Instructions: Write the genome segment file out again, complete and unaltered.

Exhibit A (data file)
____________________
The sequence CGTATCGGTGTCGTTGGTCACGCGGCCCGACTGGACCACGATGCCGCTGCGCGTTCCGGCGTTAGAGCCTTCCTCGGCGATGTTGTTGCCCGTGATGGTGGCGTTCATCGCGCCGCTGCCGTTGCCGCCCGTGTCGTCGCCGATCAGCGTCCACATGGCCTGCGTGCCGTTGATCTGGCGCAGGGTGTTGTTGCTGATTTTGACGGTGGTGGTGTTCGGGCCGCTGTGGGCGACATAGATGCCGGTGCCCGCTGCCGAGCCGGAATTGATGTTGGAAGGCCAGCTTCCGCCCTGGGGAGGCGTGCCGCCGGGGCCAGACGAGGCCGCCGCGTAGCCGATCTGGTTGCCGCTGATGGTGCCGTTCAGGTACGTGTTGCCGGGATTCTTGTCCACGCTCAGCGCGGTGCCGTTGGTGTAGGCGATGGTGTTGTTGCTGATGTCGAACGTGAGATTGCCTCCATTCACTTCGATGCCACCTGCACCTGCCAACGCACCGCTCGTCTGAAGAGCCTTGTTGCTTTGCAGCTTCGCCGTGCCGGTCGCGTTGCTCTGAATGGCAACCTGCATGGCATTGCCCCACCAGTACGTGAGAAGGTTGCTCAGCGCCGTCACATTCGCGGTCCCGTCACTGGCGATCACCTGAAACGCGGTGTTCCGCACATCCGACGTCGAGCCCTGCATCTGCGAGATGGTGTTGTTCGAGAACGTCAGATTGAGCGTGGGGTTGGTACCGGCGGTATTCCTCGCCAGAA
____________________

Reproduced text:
The sequence CGTATCGGTGTCGTTGGTCACGCGGCCCGACTGGACCACGATGCCGCTGCGCGTTCCGGCGTTAGAGCCTTCCTCGGCGATGTTGTTGCCCGTGATGGTGGCGTTCATCGCGCCGCTGCCGTTGCCGCCCGTGTCGTCGCCGATCAGCGTCCACATGGCCTGCGTGCCGTTGATCTGGCGCAGGGTGTTGTTGCTGATTTTGACGGTGGTGGTGTTCGGGCCGCTGTGGGCGACATAGATGCCGGTGCCCGCTGCCGAGCCGGAATTGATGTTGGAAGGCCAGCTTCCGCCCTGGGGAGGCGTGCCGCCGGGGCCAGACGAGGCCGCCGCGTAGCCGATCTGGTTGCCGCTGATGGTGCCGTTCAGGTACGTGTTGCCGGGATTCTTGTCCACGCTCAGCGCGGTGCCGTTGGTGTAGGCGATGGTGTTGTTGCTGATGTCGAACGTGAGATTGCCTCCATTCACTTCGATGCCACCTGCACCTGCCAACGCACCGCTCGTCTGAAGAGCCTTGTTGCTTTGCAGCTTCGCCGTGCCGGTCGCGTTGCTCTGAATGGCAACCTGCATGGCATTGCCCCACCAGTACGTGAGAAGGTTGCTCAGCGCCGTCACATTCGCGGTCCCGTCACTGGCGATCACCTGAAACGCGGTGTTCCGCACATCCGACGTCGAGCCCTGCATCTGCGAGATGGTGTTGTTCGAGAACGTCAGATTGAGCGTGGGGTTGGTACCGGCGGTATTCCTCGCCAGAA